by Anderson E. Stanciole,Federica Maurizio
BANGKOK – With all the talk about the impending “Asian century,” one might imagine that the region had moved beyond what are often viewed as poor-country health challenges, like high rates of maternal mortality. The reality is very different.
In 2015, an estimated 85,000 women died of complications related to pregnancy and childbirth across the Asia-Pacific region – 28% of the global total. Up to 90% of those deaths, which were concentrated in just 12 countries, could have been prevented through quality antenatal, obstetric, and perinatal care.
In the absence of such care, the average maternal mortality rate (MMR) in the Asia-Pacific region is extremely high: 127 per 100,000 live births, compared to the developed-country average of 12 per 100,000. The 12 countries with the highest MMRs, exceeding 100 deaths per 100,000 live births, are Afghanistan, Bangladesh, Cambodia, India, Indonesia, Laos, Myanmar, Nepal, Pakistan, Papua New Guinea, the Philippines, and Timor-Leste.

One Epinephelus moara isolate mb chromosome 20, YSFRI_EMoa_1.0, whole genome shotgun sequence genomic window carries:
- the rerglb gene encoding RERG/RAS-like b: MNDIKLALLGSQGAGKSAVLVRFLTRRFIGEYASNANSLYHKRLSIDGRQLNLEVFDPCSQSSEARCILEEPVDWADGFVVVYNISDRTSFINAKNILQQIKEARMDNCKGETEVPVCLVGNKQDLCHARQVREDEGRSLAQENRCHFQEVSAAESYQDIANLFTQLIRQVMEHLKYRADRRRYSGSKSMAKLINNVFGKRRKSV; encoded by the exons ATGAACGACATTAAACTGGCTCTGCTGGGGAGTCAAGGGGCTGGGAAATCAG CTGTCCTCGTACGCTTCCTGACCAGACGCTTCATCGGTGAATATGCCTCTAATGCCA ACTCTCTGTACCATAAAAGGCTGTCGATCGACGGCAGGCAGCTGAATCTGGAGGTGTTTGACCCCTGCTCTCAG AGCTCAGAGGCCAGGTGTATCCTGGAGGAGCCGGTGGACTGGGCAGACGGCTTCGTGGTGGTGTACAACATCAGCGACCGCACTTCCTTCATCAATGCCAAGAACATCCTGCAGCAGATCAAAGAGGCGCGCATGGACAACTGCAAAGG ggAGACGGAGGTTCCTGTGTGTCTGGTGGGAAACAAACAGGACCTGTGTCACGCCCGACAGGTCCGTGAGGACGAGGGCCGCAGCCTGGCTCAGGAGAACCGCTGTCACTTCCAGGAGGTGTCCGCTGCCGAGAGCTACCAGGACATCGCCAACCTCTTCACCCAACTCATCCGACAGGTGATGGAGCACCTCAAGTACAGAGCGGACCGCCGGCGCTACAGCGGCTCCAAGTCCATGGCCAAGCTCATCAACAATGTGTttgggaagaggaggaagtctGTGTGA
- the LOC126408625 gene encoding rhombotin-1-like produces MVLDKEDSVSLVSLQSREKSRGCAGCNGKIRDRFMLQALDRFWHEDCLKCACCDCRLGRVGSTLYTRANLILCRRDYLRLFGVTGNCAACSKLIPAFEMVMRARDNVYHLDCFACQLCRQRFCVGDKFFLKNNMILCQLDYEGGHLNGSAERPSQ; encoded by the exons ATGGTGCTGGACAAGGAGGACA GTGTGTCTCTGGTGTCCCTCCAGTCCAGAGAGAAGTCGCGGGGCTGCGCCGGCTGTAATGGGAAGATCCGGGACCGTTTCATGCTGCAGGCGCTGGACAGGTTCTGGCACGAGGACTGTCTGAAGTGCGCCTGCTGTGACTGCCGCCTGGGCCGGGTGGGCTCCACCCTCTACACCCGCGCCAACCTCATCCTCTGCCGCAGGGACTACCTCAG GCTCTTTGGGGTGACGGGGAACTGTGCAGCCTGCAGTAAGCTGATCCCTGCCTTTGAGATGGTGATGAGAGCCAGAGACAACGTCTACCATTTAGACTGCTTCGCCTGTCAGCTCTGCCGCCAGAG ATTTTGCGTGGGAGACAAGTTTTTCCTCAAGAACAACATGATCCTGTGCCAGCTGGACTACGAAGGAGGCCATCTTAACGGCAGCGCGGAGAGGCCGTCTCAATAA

These countries, together, accounted for about 78,000 known maternal deaths in 2015. The actual figure is probably higher. In fact, MMRs are notoriously difficult to estimate, with conflict, poverty, poor infrastructure, weak health systems, and inadequate resources causing many deaths to go unreported.
MMR data do, however, provide an indication of general trends, which are not promising. Indeed, if they persist, hundreds of thousands of mothers in those 12 high-MMR Asia-Pacific countries alone could lose their lives by 2030.
To be sure, substantial progress has been made in the last 15 years, and efforts are being made to sustain it. The United Nations development agenda, underpinned by the Sustainable Development Goals (SDGs), aims to reduce the MMR to 70 deaths per 100,000 live births by 2030. If that target is met, up to 100,000 lives could be saved across the Asia-Pacific region.